Sunday was the MuggleNet Potter Party. I may not have ever mentioned this, but I am a London Critic/Reviewer for MuggleNet and am therefore staff. However, I wasn’t involved in the successful event, so got to enjoy it with other Potterheads. We had party games, authors as our house captains/prefects, a quiz spanning the entirety of the series, a cosplay contest and much more.

Panels attended over the three days (best in italics):
Behind the magic: exploring magical systems in fantasy YA – Sally Green, Taran Matharu, Melinda Salisbury, V.E. Schwab
– A Monster Calls – Patrick Ness
– Fantasy London – Samantha Shannon, Ben Aaranovitch, V.E. Schwab
Join the Rebellion! Resistance and protest in YA – Alywn Hamilton, Julie Mayhew, Simon Mayo, Kass Morgan
– To Boldly Go… YA in Space – Malorie Blackman, J.P. Smythe, Eugene Lambert
– Ask YALC! – Holly Bourne, Juno Dawson, Rosalind Jana
#MorallyComplicatedYA – Melvin Burgess, Louise O’Neill, Manuela Salvi, Emerald Fennell
– The Raven King – Maggie Stiefvater

Authors met and books signed:
The Summoner – Taran Matharu
A Monster Calls – Patrick Ness (+ photo)
This Savage Song – V.E. Schwab (+ photo)
Noughts and Crosses, Chasing the Stars – Malorie Blackman (+ photo)
Alwyn Hamilton (+ photo)

Books signed (author not met, purchased at YALC):
The Sign Of One – Eugene Lambert
7 Days – Eve Ainsworth
A Court of Thorns and Roses – Sarah J. Maas
Way Down Dark – J.P. Smythe
Contagion – Teri Terry (proof)
Goldenhand – Garth Nix (proof)

Other books obtained:
The Moonlight Dreamers – Siobhan Curham
The Winner’s Curse – Marie Rutkoski
Whisper To Me – Nick Lake
Twenty Questions For Gloria – Martyn Bedford
Blame – Simon Mayo
The Boyfriend List, The Boy Book – E. Lockhart
The Deviants – C.J. Skuse (proof)
Stealing Snow – Danielle Paige (proof)
Dear Charlie – N.D. Gomes (proof)
Saint Death – Marcus Sedgwick (proof)

I had the best three days and definitely intend to return for YALC 2017 next summer – though I might bring a suitcase with me next year!

For more content, visit @charlottebibliophile on Goodreads, Instagram and YouTube

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Top Ten Tuesday: Top Ten Favourite Book Characters

August 9: Top Ten Favourite Book Characters
Today we have a freebie week, so as usual I looked back at the very first topics (completed years before I began blogging) and plumped for favourite characters. I could have written a post purely about my favourite Potter characters, but I wanted to make it more diverse, so here we are.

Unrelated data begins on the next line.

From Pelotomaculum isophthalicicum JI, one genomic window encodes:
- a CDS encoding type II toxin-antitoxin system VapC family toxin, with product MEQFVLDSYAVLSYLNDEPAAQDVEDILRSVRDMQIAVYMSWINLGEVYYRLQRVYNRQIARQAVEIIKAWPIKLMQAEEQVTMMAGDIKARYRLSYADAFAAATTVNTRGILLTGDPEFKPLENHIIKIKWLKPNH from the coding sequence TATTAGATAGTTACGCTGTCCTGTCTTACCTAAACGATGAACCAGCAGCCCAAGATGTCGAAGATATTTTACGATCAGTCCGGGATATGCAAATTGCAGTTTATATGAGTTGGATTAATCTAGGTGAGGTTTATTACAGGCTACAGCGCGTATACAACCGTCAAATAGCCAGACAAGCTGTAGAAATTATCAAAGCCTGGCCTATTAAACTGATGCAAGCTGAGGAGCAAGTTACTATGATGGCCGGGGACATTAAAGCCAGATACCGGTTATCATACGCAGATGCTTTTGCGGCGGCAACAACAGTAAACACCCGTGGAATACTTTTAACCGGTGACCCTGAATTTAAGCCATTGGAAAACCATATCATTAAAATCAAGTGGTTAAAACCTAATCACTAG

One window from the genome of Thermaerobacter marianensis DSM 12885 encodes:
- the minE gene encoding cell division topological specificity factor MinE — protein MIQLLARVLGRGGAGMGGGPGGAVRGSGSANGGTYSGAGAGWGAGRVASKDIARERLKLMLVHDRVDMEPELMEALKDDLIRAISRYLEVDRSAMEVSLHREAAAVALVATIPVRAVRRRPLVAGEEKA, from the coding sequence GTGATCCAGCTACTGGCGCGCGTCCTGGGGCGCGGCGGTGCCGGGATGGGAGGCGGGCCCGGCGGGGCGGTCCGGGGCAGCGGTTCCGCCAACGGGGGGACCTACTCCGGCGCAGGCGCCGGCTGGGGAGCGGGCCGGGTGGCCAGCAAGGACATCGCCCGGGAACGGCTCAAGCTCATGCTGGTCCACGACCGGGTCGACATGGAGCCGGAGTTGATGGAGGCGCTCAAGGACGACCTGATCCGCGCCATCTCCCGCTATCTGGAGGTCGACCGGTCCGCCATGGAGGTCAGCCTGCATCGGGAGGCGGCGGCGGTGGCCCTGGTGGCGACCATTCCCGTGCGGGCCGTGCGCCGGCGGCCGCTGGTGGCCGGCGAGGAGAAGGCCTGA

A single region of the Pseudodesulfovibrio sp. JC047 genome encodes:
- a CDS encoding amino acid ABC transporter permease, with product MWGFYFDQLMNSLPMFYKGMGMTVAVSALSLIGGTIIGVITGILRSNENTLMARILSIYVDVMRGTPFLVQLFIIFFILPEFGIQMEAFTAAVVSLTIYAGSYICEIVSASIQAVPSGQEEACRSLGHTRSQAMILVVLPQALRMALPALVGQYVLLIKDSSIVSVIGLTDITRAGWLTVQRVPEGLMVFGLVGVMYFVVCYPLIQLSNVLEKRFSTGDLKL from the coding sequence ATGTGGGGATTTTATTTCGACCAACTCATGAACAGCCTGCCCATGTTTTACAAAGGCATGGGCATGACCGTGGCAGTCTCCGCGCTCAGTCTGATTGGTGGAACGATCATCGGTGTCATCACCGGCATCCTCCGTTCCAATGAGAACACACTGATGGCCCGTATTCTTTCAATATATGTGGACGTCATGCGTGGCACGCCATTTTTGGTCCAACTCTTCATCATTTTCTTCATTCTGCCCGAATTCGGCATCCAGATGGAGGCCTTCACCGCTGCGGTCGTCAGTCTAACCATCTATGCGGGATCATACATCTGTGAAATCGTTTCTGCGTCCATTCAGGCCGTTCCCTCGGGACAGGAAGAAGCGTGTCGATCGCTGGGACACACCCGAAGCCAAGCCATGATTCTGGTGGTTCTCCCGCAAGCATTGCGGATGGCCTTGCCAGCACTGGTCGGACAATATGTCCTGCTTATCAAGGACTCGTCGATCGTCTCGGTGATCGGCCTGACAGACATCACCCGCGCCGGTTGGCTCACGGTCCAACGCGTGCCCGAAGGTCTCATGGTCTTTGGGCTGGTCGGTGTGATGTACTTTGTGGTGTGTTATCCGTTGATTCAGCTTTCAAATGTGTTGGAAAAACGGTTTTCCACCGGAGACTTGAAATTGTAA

1. Scorpius Malfoy Harry Potter and the Cursed Child by J.K. Rowling, John Tiffany & Jack Thorne
Since seeing the play in June, I’ve been slightly (completely) obsessed with Scorpius. He has some of the best lines in the whole script, and is completely loveable and geeky. A new favourite.

2. Peeta Mellark The Hunger Games by Suzanne Collins
As the most loyal character in the universe, Peeta would undoubtedly be a Hufflepuff. He is selfless, caring and giving; in every sense, the perfect gentleman.

3. Noah CalhounThe Notebook by Nicholas Sparks
Writing a letter a day for a year to the love of your life sounds so romantic. It might have been difficult for Noah and Allie to be together, but they overcame the odds through true love.

4. Hermione Granger Harry Potter by J.K. Rowling
As a child I shared a bond with Hermione that I cannot adequately explain. She’s the brains behind the operation, selfless, ambitious and brave (I think I just described all four Hogwarts houses!)

5. Clare Abshire The Time Traveler’s Wife by Audrey Niffenegger
I love Clare’s spirit and how deeply she loves. She’s fiesty and sure of herself, and her relationship with her husband is passionate and true.

6. Katniss Everdeen The Hunger Games by Suzanne Collins
Despite her snarky attitude, Katniss is immensely brave, independent and fiercely loyal to those she loves.

7. Jacob Black The Twilight Saga by Stephenie Meyer
I just love Jake: he’s loyal, kind and honest (and pretty darn good looking too). I’m glad he found his happy ending.

8. Charlie Bucket Charlie and the Chocolate Factory by Roald Dahl
As one of my favourite childhood characters, I couldn’t neglect to mention Charlie. Despite his background, he is full of humility, love and honesty, and is proof that what goes around comes around.

9. Jack Reacher Jack Reacher by Lee Child
Jack is not just pure muscle. Underneath the giant exterior lies a well-developed brain, allowing him to work his way out of life-threatening situations.

10. Robin Ellacott The Cuckoo’s Calling by Robert Galbraith
JKR herself has stated that Robin is one of her favourite characters she’s ever written: I just love how kind, selfless and true she is.

Top Ten Tuesday is a weekly meme created by The Broke and the Bookish. Check out their blog and get involved!

For more content, visit @charlottebibliophile on Goodreads, Instagram and YouTube

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‘Confessions Of A GP’ by Dr. Benjamin Daniels [Book Review]

After finishing Harry Potter and the Cursed Child, no book grabbed my attention. As is so often the case with my own personal reading slumps, to completely escape them I need to read non-fiction. I followed my own advice (for once) and picked up Confessions Of A GP, and devoured it! Whilst it didn’t count towards my 2016 Reading Challenge, I have rediscovered my love of reading – and that is far more important!

Title: Confessions Of A GP
Author: Dr. Benjamin Daniels
Released: 2010
Pages: 327
Category: #45 A medical book
Rating: 7/10

Review:
“The mind is an immensely powerful tool for healing.”

Confessions of a GP is a collection of anecdotes from a real-life English GP, working in practices across the country. It is full of amusing stories about patients Dr Daniels (a pseudonym) has seen and treated over the course of his profession, accompanied by tales of his sometimes woeful degree, and first days in new jobs.